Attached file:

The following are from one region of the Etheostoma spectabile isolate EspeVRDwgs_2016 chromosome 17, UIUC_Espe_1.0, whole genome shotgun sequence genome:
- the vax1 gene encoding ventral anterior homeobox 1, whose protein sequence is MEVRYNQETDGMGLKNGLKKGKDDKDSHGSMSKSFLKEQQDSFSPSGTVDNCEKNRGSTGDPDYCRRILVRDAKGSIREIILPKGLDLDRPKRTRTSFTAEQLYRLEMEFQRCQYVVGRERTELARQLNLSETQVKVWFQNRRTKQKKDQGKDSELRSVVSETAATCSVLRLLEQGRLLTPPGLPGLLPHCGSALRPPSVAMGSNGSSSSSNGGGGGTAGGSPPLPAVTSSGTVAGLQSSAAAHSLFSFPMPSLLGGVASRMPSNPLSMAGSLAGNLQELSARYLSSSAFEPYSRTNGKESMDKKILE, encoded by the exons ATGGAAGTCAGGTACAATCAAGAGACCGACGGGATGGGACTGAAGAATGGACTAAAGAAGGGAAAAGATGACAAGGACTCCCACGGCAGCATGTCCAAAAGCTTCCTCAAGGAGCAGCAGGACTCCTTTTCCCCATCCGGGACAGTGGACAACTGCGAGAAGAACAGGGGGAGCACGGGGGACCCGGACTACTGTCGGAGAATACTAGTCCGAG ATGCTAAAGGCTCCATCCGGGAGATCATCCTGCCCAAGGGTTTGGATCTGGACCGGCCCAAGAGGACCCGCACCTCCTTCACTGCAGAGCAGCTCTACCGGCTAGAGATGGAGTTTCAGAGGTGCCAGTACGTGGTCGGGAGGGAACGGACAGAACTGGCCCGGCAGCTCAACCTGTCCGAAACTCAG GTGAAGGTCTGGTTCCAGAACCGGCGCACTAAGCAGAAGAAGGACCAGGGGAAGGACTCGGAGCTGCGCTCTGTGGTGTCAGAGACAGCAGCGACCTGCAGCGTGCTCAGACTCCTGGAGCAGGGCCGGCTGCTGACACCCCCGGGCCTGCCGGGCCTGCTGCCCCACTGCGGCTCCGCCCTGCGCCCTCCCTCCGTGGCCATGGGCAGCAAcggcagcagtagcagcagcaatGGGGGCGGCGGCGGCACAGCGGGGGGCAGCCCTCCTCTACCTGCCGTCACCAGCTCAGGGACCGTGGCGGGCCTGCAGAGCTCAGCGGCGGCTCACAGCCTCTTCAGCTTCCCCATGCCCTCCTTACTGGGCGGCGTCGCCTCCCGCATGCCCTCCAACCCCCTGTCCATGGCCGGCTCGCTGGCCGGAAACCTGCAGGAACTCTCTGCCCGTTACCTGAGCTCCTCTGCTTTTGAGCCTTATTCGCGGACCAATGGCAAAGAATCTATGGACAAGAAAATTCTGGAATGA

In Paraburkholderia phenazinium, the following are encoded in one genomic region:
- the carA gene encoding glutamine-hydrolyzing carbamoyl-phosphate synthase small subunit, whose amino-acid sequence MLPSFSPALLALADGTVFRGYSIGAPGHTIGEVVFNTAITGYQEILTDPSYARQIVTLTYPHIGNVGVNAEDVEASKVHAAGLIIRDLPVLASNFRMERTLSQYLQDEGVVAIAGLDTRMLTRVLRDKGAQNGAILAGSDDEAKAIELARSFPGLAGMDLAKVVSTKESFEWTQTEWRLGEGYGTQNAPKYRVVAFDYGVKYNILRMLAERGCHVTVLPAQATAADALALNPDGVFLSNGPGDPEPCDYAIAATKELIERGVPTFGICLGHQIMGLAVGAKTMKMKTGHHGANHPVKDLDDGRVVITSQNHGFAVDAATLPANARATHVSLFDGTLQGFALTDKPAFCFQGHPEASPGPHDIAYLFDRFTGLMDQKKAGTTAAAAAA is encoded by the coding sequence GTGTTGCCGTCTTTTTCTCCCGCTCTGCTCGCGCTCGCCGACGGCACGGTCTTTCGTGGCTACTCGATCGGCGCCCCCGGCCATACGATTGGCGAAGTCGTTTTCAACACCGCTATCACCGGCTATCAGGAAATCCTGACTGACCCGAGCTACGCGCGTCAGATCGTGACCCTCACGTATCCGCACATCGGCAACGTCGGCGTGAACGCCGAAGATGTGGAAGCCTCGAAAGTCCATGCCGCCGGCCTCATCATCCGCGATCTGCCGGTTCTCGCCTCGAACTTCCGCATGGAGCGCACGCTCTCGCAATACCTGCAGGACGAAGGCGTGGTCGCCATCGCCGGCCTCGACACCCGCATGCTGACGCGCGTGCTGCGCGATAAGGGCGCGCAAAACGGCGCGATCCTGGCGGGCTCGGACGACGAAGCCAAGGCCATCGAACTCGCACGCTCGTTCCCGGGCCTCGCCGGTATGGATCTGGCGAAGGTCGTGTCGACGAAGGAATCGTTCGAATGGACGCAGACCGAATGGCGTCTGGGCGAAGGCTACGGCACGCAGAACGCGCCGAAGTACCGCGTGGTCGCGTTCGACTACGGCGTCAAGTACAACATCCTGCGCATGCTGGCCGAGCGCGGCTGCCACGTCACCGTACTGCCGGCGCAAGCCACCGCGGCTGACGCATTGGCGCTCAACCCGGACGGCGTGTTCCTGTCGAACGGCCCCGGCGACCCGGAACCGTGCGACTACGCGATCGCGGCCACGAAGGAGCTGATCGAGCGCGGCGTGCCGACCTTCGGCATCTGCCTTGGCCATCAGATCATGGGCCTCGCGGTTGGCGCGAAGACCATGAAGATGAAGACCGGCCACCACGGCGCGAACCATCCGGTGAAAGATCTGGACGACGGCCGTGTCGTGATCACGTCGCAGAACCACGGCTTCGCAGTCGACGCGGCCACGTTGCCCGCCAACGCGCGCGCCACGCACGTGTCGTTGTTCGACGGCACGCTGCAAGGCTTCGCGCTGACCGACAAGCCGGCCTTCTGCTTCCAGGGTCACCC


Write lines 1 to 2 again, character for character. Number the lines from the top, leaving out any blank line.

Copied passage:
The following are from one region of the Etheostoma spectabile isolate EspeVRDwgs_2016 chromosome 17, UIUC_Espe_1.0, whole genome shotgun sequence genome:
- the vax1 gene encoding ventral anterior homeobox 1, whose protein sequence is MEVRYNQETDGMGLKNGLKKGKDDKDSHGSMSKSFLKEQQDSFSPSGTVDNCEKNRGSTGDPDYCRRILVRDAKGSIREIILPKGLDLDRPKRTRTSFTAEQLYRLEMEFQRCQYVVGRERTELARQLNLSETQVKVWFQNRRTKQKKDQGKDSELRSVVSETAATCSVLRLLEQGRLLTPPGLPGLLPHCGSALRPPSVAMGSNGSSSSSNGGGGGTAGGSPPLPAVTSSGTVAGLQSSAAAHSLFSFPMPSLLGGVASRMPSNPLSMAGSLAGNLQELSARYLSSSAFEPYSRTNGKESMDKKILE, encoded by the exons ATGGAAGTCAGGTACAATCAAGAGACCGACGGGATGGGACTGAAGAATGGACTAAAGAAGGGAAAAGATGACAAGGACTCCCACGGCAGCATGTCCAAAAGCTTCCTCAAGGAGCAGCAGGACTCCTTTTCCCCATCCGGGACAGTGGACAACTGCGAGAAGAACAGGGGGAGCACGGGGGACCCGGACTACTGTCGGAGAATACTAGTCCGAG ATGCTAAAGGCTCCATCCGGGAGATCATCCTGCCCAAGGGTTTGGATCTGGACCGGCCCAAGAGGACCCGCACCTCCTTCACTGCAGAGCAGCTCTACCGGCTAGAGATGGAGTTTCAGAGGTGCCAGTACGTGGTCGGGAGGGAACGGACAGAACTGGCCCGGCAGCTCAACCTGTCCGAAACTCAG GTGAAGGTCTGGTTCCAGAACCGGCGCACTAAGCAGAAGAAGGACCAGGGGAAGGACTCGGAGCTGCGCTCTGTGGTGTCAGAGACAGCAGCGACCTGCAGCGTGCTCAGACTCCTGGAGCAGGGCCGGCTGCTGACACCCCCGGGCCTGCCGGGCCTGCTGCCCCACTGCGGCTCCGCCCTGCGCCCTCCCTCCGTGGCCATGGGCAGCAAcggcagcagtagcagcagcaatGGGGGCGGCGGCGGCACAGCGGGGGGCAGCCCTCCTCTACCTGCCGTCACCAGCTCAGGGACCGTGGCGGGCCTGCAGAGCTCAGCGGCGGCTCACAGCCTCTTCAGCTTCCCCATGCCCTCCTTACTGGGCGGCGTCGCCTCCCGCATGCCCTCCAACCCCCTGTCCATGGCCGGCTCGCTGGCCGGAAACCTGCAGGAACTCTCTGCCCGTTACCTGAGCTCCTCTGCTTTTGAGCCTTATTCGCGGACCAATGGCAAAGAATCTATGGACAAGAAAATTCTGGAATGA